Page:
As Justin Trudeau travels Asia seeking new free-trade deals, he may want to spare a thought for embattled British Prime Minister Theresa May.
May is perhaps the unluckiest politician in the Western world. As home secretary under former prime minister David Cameron, she opposed Britain’s divorce from the European Union during the so-called Brexit referendum of 2016.
But as the person who replaced Cameron, she is charged with the near-impossible job of making that divorce happen.
That job has cost her the support of at least nine cabinet ministers and may ultimately destroy her prime ministership.
At one level, Brexit is a uniquely British story of political backstabbing, hubris and incompetence spawned by factional disputes within the ruling Conservative Party.
Like Stephen Harper before him, Justin Trudeau is a fan of free trade. He supported and ultimately completed Harper’s trade and investment pact with the European Union. He did the same with the 11-nation trans-Pacific deal.
He has spent much of his time in office trying to salvage as much as possible from U.S. President Donald Trump’s decision to rewrite the North American Free Trade Agreement.
This week, Canada’s peripatetic prime minister was in Singapore promoting a free-trade pact with the 10 countries that make up the Association of South-East Asian Nations: Indonesia, Thailand, Singapore, Malaysia, Philippines, Vietnam, Burma, Cambodia, Brunei and Laos.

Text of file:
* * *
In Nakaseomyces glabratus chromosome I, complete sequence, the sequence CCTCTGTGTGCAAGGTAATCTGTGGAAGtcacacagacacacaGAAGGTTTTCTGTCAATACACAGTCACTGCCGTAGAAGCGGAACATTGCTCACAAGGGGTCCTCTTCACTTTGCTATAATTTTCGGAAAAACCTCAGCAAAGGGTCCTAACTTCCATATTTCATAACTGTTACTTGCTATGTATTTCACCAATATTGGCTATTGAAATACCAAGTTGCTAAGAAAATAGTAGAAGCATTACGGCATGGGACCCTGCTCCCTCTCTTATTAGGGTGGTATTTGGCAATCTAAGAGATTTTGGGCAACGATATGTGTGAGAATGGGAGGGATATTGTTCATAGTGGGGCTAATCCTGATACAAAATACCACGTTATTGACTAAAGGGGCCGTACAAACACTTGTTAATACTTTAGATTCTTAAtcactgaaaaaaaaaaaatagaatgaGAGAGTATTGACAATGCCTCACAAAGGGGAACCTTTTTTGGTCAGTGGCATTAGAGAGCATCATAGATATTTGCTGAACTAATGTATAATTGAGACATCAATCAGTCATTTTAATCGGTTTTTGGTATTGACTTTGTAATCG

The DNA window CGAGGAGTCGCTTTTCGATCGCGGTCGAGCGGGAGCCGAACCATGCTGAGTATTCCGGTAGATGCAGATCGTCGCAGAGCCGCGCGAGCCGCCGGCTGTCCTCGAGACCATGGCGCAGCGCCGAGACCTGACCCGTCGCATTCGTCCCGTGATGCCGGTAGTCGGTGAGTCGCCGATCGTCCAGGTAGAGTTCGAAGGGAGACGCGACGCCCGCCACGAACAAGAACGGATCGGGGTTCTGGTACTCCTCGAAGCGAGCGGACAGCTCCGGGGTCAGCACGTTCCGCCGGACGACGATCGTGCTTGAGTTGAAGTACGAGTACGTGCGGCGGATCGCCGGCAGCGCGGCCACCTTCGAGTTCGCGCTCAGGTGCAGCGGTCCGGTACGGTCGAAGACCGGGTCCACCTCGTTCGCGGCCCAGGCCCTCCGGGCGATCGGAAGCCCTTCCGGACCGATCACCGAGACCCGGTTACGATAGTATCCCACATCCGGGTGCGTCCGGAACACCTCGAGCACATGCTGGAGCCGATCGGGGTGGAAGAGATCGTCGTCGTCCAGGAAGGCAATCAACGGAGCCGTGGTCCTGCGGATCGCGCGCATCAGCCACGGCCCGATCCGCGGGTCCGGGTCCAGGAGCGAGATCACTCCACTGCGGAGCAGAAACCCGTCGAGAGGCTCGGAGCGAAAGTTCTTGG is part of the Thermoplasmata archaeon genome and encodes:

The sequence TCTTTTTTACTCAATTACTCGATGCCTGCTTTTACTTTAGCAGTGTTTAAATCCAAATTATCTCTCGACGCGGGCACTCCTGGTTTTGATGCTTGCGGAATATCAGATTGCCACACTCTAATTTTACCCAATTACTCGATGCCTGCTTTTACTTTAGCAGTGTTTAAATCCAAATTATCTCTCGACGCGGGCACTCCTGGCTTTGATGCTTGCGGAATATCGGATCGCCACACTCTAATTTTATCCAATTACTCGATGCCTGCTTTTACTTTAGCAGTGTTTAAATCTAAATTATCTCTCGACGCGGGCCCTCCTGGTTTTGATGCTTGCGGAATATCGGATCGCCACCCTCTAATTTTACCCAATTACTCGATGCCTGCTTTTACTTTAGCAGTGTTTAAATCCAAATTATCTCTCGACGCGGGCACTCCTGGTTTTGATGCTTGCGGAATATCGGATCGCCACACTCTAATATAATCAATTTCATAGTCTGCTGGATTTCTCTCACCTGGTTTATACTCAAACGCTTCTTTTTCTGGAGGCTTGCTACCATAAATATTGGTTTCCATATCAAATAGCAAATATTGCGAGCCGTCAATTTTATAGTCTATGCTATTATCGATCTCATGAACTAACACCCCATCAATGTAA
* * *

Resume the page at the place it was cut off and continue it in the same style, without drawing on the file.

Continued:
While there, he also discussed the possibility of free trade with the prime minister of China before heading off to a summit of Asian and Pacific nations in Papua New Guinea to talk up — you guessed it — free trade.
Trudeau’s trade odyssey has taken on new urgency as the Liberal government searches for ways to reduce Canada’s dependence on Trump’s America, an America that has shown itself unwilling to play by the old rules.
But as the British are discovering, economic integration — however noble the motive — is difficult to reverse.
Britain’s 1973 decision to join what was then called the European Economic Community seemed logical at the time. It had lost its empire. Its future appeared to lie with Europe.
The United Kingdom remained a reluctant European. It refused to surrender its currency. It demanded exemption from some common policies. It whined about EU directives.
Nonetheless, its fate became increasingly interwoven with that of the EU.
The Good Friday agreement of 1998 that brought peace to Northern Ireland was predicated on an open border between Ulster and the Irish Republic. That was easy to accomplish as long as both the United Kingdom and Ireland were members of the EU. But with the U.K. soon to be out of Europe, that open border is in danger of being hardened up.
Will Republicans in the North accept this? Or will there be a renewal of Ireland’s troubles?
Yet if the border between Ulster and the rest of the U.K. is hardened instead (as May has proposed), will Northern Ireland’s unionists rebel?
Will Brexit, once accomplished, finally drive pro-EU Scotland to secede?
More generally, can the U.K.’s Europe-oriented political economy be taken apart without wreaking havoc?
Certainly, this question should have been asked two years ago, before Britons voted to leave Europe.
But it also should have been asked many years prior, before they agreed to join it.
Is free trade reversible without causing massive harm? The Brexit experience suggests no. Economic integration, it seems, is a one-way street.
As it scours the world looking for more free-trade deals, Ottawa might want to keep that in mind.
Thomas Walkom is a Toronto-based columnist covering politics. Follow him on Twitter: @tomwalkom